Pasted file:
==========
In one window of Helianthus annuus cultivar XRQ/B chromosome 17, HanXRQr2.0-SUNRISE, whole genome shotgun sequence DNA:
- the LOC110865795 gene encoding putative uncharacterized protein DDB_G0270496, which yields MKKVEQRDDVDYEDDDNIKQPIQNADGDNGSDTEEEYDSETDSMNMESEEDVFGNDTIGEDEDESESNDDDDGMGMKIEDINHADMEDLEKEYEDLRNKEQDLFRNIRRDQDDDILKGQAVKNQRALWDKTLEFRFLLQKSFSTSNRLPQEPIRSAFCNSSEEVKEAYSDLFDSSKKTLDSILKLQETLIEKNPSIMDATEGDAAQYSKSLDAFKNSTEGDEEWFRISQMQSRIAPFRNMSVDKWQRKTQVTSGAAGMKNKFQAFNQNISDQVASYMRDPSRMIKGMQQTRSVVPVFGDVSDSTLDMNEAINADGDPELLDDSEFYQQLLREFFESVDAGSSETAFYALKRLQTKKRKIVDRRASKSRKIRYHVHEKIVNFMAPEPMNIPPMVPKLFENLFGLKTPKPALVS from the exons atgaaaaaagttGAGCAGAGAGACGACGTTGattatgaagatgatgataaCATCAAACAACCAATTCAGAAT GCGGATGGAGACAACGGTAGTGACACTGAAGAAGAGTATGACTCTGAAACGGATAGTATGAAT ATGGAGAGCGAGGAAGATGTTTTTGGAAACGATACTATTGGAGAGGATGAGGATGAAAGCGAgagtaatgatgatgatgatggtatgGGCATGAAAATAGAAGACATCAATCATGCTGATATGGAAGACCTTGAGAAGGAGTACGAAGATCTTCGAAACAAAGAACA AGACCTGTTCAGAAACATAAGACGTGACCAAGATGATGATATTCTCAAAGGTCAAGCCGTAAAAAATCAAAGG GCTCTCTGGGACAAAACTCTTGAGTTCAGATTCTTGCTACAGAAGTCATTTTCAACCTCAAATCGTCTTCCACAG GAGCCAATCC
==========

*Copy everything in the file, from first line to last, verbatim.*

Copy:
In one window of Helianthus annuus cultivar XRQ/B chromosome 17, HanXRQr2.0-SUNRISE, whole genome shotgun sequence DNA:
- the LOC110865795 gene encoding putative uncharacterized protein DDB_G0270496, which yields MKKVEQRDDVDYEDDDNIKQPIQNADGDNGSDTEEEYDSETDSMNMESEEDVFGNDTIGEDEDESESNDDDDGMGMKIEDINHADMEDLEKEYEDLRNKEQDLFRNIRRDQDDDILKGQAVKNQRALWDKTLEFRFLLQKSFSTSNRLPQEPIRSAFCNSSEEVKEAYSDLFDSSKKTLDSILKLQETLIEKNPSIMDATEGDAAQYSKSLDAFKNSTEGDEEWFRISQMQSRIAPFRNMSVDKWQRKTQVTSGAAGMKNKFQAFNQNISDQVASYMRDPSRMIKGMQQTRSVVPVFGDVSDSTLDMNEAINADGDPELLDDSEFYQQLLREFFESVDAGSSETAFYALKRLQTKKRKIVDRRASKSRKIRYHVHEKIVNFMAPEPMNIPPMVPKLFENLFGLKTPKPALVS from the exons atgaaaaaagttGAGCAGAGAGACGACGTTGattatgaagatgatgataaCATCAAACAACCAATTCAGAAT GCGGATGGAGACAACGGTAGTGACACTGAAGAAGAGTATGACTCTGAAACGGATAGTATGAAT ATGGAGAGCGAGGAAGATGTTTTTGGAAACGATACTATTGGAGAGGATGAGGATGAAAGCGAgagtaatgatgatgatgatggtatgGGCATGAAAATAGAAGACATCAATCATGCTGATATGGAAGACCTTGAGAAGGAGTACGAAGATCTTCGAAACAAAGAACA AGACCTGTTCAGAAACATAAGACGTGACCAAGATGATGATATTCTCAAAGGTCAAGCCGTAAAAAATCAAAGG GCTCTCTGGGACAAAACTCTTGAGTTCAGATTCTTGCTACAGAAGTCATTTTCAACCTCAAATCGTCTTCCACAG GAGCCAATCC